It is not clear how far the Court meant this principle to apply. Justice Alito was concerned by the scope of the majority opinion and filed a separate concurrence arguing that liability should attach only if the employer was aware that the applicant’s practice was religious in origin. He found sufficient evidence in the record to believe that Abercrombie knew that the applicant in this case was a Muslim and wore a head scarf for religious reasons, but without such knowledge, he argued that an employer could be found liable under the majority’s opinion without fault.
Justice Alito’s concurring opinion exposes some of the risks unwary employers may face in future “no knowledge” cases. Examples of rejected job applicants who may have viable future claims under a more literal reading of the Court’s opinion are:
A woman, wearing a dress, shows up for a job interview for a factory position where all of the employees wear pants. She is not hired in part because of her appearance, although nothing is said specifically about the dress. She later claims to wear dresses because of her Hutterite religious faith that precludes her from dressing as a man.
A job applicant indicates on the application form that he cannot work on Saturday. He is passed over for an applicant who can work Saturdays. Nothing about religion is discussed during his interview, if he is interviewed at all, and no consideration of any accommodations is made. He later claims he was not hired because he is a Seventh-day Adventist who cannot work on his Saturday Sabbath.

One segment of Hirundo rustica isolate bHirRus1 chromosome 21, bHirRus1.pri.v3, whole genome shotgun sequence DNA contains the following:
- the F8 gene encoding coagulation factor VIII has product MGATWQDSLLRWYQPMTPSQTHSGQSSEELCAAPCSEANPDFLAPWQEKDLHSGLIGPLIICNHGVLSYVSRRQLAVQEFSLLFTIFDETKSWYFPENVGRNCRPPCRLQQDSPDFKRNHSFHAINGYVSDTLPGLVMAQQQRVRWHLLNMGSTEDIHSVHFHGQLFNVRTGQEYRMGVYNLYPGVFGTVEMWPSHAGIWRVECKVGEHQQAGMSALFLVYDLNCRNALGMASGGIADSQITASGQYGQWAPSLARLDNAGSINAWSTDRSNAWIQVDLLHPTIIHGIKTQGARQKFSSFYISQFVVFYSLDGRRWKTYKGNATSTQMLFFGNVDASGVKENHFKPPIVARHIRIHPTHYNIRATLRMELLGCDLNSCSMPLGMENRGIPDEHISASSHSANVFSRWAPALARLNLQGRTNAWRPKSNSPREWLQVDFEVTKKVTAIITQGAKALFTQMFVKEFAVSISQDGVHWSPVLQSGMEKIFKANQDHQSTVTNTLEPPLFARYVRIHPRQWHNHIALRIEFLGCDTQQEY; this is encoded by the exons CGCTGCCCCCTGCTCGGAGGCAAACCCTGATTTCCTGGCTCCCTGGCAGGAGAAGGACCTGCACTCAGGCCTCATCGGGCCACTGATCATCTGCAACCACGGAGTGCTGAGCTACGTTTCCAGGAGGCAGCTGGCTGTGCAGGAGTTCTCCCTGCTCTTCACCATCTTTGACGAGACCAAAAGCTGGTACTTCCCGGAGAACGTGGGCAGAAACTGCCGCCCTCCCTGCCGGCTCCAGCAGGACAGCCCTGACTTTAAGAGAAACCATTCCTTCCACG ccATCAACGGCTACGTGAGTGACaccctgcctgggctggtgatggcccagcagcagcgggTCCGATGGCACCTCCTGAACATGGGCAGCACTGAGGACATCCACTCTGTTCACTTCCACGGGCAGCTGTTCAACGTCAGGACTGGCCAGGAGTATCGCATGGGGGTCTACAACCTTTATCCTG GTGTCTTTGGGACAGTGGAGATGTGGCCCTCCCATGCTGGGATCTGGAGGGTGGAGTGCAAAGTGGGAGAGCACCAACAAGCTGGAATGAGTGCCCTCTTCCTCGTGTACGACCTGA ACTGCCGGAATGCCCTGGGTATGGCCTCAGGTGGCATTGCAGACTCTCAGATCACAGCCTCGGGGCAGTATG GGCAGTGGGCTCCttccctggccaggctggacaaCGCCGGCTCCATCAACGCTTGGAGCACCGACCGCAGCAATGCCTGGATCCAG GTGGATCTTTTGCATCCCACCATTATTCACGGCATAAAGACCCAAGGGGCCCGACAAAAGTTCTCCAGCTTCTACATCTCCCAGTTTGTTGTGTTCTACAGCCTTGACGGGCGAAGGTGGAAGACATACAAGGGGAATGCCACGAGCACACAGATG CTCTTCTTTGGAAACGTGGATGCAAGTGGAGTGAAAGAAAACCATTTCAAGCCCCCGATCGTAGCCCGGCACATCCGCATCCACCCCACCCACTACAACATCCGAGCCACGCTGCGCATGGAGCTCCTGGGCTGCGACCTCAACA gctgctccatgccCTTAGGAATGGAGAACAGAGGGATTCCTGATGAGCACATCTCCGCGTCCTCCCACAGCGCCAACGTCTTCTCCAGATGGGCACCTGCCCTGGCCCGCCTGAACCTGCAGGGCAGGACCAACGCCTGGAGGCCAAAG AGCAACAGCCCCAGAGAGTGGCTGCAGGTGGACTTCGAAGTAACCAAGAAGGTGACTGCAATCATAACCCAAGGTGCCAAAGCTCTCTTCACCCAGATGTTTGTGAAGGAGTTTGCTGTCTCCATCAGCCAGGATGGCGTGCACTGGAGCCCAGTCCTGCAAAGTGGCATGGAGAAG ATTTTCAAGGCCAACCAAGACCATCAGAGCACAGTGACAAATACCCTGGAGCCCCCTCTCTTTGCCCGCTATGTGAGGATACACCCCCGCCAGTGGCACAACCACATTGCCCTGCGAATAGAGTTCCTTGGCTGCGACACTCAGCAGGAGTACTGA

Two applicants show up for job interviews wearing eyebrow rings. Neither is hired. One claims to be a member of the Church of Body Modification who wears the eyebrow ring as a religious practice. The second applicant wears the eyebrow ring for non-religious reasons, but claims that the employer rejected him because the employer thought he was a member of that religion and did not want to accommodate him.
In each of these examples, it is not clear that the employer’s motive can be brought into question unless there is a basis to think that the employer at least suspects that the practice in question is a religious one. The burden of showing this will be on the plaintiff.
Another issue lurking in the Court’s opinion is whether a neutral rule such as the Abercrombie “look policy” may be subject to attack under the disparate impact theory of discrimination because of how it affects members of a particular minority faith. The Court did not reach this issue, or the potential employer defense that is based on the protection given to commercial speech under the First Amendment.
Because the Abercrombie case now puts the onus on an employer when there is a lack of communication regarding company policies, employers may find it helpful to prompt some dialogue to identify accommodation issues.
One way to do this is to have a list of some of their policies available for review by the applicant prior to any interview. Then, one of the interview questions might be along the following lines:
You have had a chance to review our basic employment policies regarding attendance, appearance, and other rules. Will you be able to comply with them?
If the applicant indicates a conflict exists, the interviewer can then inquire into the reason for the conflict. If the applicant indicates that it is because of the applicant’s religious belief, observance or practice, the employer can explore if there are ways to accommodate the applicant without creating an undue hardship for the company. In this way, the employer can avoid falling into the trap which caught Abercrombie. On the other hand, if the applicant indicates that there are no conflicts, then the employer can complete the interview and hiring process with relative confidence that the process will not be attacked on religious discrimination grounds.